When I worked for a year in the same cubicle as a fundamentalist Christian woman of the Assemblies of God faith, it was a year in hell as I was constantly shocked by her ignorance about the world. She was obsessed with End Times Prophecies and told me that events in the world prove the prophecy true. To her, it's all about proving to non-believers that her religious views are "the absolute truth." For me, I don't care if people believe my spiritual beliefs or not. But there's one thing I am absolutely against...self-fulfilling prophecy (you believe in doomsday scenario so you act to speed up the process of doom). My own spiritual experience "proves" a different scenario for me. From my experience, what Buddhists advocate through meditation, awareness, and non-attachment leading to "enlightenment" is absolutely true. It has nothing to do with bringing hell to planet earth in some juvenile desire to prove ancient cryptic prophecies true for your own ego's gratification. It's about becoming a better person, more understanding, more spiritual, more enlightened, more blissed out.

So, watch the video and learn. Do we really want this religious extremist with access to nuclear codes? We criticize Iran for electing crazies to lead them, but would we be any better if this woman becomes Vice President (and President)? The best thing Americans of reason can do is send this extremist back to Alaska to cool off. Let her watch the Russians from her house (because, as she said...Putin could fly over the Bering Strait any day!) and get indicted for ethics violations and corruption. We need sober politicians to lead us in this dangerous time, who have a more mainstream religious view.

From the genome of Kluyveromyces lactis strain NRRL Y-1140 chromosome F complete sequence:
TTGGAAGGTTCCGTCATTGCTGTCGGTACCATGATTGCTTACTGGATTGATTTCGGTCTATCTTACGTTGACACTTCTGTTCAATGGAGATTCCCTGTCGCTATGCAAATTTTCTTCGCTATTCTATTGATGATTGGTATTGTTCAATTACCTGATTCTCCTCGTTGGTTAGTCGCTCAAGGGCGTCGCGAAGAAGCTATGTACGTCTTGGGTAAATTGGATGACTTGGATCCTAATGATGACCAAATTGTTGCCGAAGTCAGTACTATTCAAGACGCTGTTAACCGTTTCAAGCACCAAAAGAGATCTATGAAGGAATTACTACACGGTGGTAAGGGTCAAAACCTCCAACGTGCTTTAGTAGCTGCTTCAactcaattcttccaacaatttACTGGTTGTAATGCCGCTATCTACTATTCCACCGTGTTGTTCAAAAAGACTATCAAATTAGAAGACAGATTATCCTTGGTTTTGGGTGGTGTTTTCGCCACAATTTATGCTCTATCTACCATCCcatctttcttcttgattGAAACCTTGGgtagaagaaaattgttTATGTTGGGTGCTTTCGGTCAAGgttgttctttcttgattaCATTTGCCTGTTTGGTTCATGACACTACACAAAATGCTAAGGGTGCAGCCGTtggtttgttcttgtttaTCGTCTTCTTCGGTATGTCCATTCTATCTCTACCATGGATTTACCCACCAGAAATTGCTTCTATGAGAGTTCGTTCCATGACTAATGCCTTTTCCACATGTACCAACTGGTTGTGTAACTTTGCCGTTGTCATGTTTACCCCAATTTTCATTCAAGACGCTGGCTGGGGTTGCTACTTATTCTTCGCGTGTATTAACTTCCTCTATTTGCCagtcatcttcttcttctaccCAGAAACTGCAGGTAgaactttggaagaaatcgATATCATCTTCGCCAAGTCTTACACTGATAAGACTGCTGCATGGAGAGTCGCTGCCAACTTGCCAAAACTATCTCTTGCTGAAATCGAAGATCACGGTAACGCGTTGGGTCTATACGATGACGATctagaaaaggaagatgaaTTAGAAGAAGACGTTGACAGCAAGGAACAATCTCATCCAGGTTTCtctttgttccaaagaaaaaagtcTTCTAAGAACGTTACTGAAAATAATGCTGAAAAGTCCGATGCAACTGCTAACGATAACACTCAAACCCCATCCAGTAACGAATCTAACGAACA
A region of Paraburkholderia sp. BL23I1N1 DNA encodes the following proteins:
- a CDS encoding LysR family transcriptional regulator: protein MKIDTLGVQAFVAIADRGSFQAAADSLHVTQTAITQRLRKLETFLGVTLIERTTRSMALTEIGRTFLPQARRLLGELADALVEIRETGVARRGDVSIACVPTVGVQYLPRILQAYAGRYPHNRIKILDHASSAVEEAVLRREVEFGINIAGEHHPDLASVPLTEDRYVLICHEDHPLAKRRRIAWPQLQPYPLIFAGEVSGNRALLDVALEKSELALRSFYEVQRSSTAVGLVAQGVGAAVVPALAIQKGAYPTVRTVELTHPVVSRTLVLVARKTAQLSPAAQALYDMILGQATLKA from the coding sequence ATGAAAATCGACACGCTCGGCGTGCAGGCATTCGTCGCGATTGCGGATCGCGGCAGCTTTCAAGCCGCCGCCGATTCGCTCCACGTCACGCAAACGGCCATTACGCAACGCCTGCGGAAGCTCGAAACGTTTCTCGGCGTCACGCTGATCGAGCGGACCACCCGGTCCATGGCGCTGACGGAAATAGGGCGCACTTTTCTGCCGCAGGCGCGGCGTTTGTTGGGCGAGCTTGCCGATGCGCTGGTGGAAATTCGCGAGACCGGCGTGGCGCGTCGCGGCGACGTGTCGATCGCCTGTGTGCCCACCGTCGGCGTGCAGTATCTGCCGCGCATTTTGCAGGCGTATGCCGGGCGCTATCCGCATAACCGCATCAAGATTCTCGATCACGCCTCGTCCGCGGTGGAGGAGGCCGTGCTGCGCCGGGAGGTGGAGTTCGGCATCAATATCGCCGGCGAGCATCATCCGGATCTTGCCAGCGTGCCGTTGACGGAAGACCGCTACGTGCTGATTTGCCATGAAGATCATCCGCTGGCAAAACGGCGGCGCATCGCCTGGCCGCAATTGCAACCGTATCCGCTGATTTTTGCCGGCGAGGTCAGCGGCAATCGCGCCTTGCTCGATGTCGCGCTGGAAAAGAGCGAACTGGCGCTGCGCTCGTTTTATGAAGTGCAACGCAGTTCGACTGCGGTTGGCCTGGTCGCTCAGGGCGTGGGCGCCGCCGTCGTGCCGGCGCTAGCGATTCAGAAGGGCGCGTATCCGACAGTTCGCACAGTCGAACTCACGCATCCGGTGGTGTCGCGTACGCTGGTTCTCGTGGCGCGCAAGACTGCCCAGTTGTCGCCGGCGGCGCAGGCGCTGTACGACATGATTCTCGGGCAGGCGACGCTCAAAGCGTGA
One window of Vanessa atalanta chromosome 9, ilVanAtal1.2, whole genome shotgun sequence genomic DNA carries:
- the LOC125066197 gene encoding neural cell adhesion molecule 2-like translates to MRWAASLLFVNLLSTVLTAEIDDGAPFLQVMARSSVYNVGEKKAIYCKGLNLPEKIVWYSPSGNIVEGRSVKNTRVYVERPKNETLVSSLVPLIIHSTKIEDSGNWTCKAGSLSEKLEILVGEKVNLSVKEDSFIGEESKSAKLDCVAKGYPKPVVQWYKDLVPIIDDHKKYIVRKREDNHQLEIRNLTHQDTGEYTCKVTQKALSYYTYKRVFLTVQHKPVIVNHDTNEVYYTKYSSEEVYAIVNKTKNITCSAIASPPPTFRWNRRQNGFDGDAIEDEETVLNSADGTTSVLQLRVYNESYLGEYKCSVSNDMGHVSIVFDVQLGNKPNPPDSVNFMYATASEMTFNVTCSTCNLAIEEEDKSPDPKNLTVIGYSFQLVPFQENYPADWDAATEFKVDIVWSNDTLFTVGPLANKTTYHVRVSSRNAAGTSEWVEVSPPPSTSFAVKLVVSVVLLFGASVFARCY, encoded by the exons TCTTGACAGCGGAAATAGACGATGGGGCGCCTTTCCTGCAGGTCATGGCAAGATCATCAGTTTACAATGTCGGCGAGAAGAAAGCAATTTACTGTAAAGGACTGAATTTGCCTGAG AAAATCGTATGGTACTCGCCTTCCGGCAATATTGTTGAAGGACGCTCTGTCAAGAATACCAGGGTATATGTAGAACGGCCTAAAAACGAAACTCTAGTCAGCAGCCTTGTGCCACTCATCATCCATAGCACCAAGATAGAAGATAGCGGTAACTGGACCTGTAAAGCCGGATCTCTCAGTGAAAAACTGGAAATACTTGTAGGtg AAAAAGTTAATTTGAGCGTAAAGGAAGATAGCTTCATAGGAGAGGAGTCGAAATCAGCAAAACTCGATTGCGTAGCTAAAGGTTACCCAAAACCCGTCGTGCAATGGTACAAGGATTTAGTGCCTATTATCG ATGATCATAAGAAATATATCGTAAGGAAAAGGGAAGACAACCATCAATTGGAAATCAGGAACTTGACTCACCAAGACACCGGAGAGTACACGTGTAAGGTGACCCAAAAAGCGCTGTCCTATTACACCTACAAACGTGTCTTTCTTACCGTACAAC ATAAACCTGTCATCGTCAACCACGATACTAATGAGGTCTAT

Saturday, October 18, 2008

W (Dubya) No Flubya

Friday evening, I went to the theater downtown to see "W." I didn't expect to see so many people lined up for this movie, since Bush is extremely unpopular in Portland. However, I am living in a city that is politically aware, so perhaps many people are like me...curious about Oliver Stone's take on our president.

What can I say about this film? It is what it is, which is to say, quite impressive. First, the acting is phenomenal. When Josh Brolin was selected to play the lead / title role, I didn't think he looked much like Bush. However, he nails the voice and mannerisms in such a way that there were plenty of moments where he actually looked like the president. He channeled the president brilliantly. By film's end, I believed that he was Bush while the real Bush seems the imposter. Other standout performances include Richard Dreyfuss as Cheney (he nails him perfectly, down to the way Cheney tilts his head and the sinister way he speaks) and Thandie Newton as Condoleeza Rice. She got the voice and mannerisms down pat that I'll never be able to look at Rice the same way again. Because I've seen Thandie in several other films (she is one of my favourite actresses after all), I thought this might be hard for her to pull off, so I was pleasantly surprised when I watched, believing that she was actually the National Security Advisor. I wish there were more scenes with her.